Of course, and we emphasize this, agreement by the negotiating teams is not enough. Board ratification is required on the one hand, which presumably will be recommended in good faith by the Board's team and considered in good faith by the Board. On the other, ratification is required by a majority of the entire negotiating unit, not just of the negotiating organization. Again, a good faith recommendation of ratification by the organization's negotiating team is to be expected. Only when so ratified does an agreement become binding.

In reaching this conclusion we recognize the differences, noted by the court below, between collective negotiations by public employees and "collective bargaining" as it is established in the private sector, in particular by the National Labor Relations Act. Because of such differences federal decisions cannot be regarded as controlling precedent, although some may have value in areas where the language and philosophy of the acts are analogous. See K.S.A. 1972 Supp. 75-4333 (c), expressing this policy with respect to the Public Employer-Employee Relations Act. We do not, however, believe those differences prevent our reaching the conclusion *750 that a public employer may negotiate and be bound by its agreements relating to terms and conditions of employment.

The prime subject of most negotiating encounters will suffice to illustrate the point. While public employers have limited resources with which to pay wages and salaries demanded across the bargaining table, they do have some flexibility in ordering priorities in their budget. A school board can, for example, pay larger salaries at the expense of supplies or library books. Thus proposals and counter-proposals for a salary schedule played a prominent role in the "negotiations" in this case. No agreement was reached, but in due course contracts calling for fixed salaries were offered to the district's teachers.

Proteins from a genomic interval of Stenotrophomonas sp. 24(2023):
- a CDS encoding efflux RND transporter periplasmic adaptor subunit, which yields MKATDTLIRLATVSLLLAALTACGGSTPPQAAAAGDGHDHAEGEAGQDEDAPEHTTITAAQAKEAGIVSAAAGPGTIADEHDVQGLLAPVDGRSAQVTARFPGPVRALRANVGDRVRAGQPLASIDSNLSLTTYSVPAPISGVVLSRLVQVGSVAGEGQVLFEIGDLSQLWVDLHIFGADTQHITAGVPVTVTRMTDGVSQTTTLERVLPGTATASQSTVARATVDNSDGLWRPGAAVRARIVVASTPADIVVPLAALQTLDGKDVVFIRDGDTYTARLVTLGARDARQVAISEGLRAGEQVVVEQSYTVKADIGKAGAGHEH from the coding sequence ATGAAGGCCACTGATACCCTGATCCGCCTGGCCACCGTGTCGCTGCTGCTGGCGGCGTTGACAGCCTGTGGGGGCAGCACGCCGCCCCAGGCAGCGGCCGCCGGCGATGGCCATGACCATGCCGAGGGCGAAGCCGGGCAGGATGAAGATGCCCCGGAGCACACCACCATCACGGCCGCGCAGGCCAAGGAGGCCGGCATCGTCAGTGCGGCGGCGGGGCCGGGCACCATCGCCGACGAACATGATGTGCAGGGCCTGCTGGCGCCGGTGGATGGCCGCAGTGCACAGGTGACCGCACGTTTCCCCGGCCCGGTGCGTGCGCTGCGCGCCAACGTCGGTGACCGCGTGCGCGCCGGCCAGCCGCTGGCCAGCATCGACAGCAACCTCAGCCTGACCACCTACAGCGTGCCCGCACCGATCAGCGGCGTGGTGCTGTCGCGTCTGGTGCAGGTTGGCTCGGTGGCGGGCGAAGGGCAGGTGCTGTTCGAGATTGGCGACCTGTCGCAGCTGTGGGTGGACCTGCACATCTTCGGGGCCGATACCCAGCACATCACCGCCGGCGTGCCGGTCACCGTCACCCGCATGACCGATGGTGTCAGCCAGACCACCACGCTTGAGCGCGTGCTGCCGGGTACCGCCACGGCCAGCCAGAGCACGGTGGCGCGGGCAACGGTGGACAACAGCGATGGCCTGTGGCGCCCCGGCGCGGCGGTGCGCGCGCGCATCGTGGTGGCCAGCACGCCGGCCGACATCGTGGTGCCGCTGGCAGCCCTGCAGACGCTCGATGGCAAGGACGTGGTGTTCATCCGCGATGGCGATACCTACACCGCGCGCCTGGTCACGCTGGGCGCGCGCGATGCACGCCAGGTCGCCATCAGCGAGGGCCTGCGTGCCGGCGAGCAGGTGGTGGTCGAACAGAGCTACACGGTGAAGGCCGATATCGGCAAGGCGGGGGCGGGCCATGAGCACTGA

We note at this point that if the Board's argument were pushed to its limits, it would necessarily follow that such contracts are not binding upon it they do, after all, purport to limit the Board's prerogative to change its mind on the most vital and fundamental matter entrusted to its custody and control, i.e., the expenditure of the taxpayer's money. The Board, of course, does not so contend, and at least to that extent concedes that it can make agreements on terms and conditions of professional service which will be binding upon it.

II. SUBJECTS OF NEGOTIATION.

Once it is established that the duty to make a good faith effort to reach agreement encompasses a duty to make binding agreements where accord is in fact reached, the next question is what areas are proper subjects for negotiation and agreement. The statute speaks only of "terms and conditions of professional service."

On this issue the trial court found "that the school district is not compelled to maintain collective negotiations with the plaintiff association over matters of basic policy. Such matters are the exclusive legal responsibility of the school board in the exercise of its delegated authority." It went on to say:

"The Court concludes that the words `terms and conditions of professional service' refer to the following areas: "Salaries and wages; hours and amounts of work; vacation allowance; holiday, sick and other leave; number of holidays; retirement; insurance benefits; wearing apparel; pay for overtime; jury duty and grievance procedure and such other areas that directly or by implication involve these factors. "The Court specifically concludes that this does not include educational policies of the school district."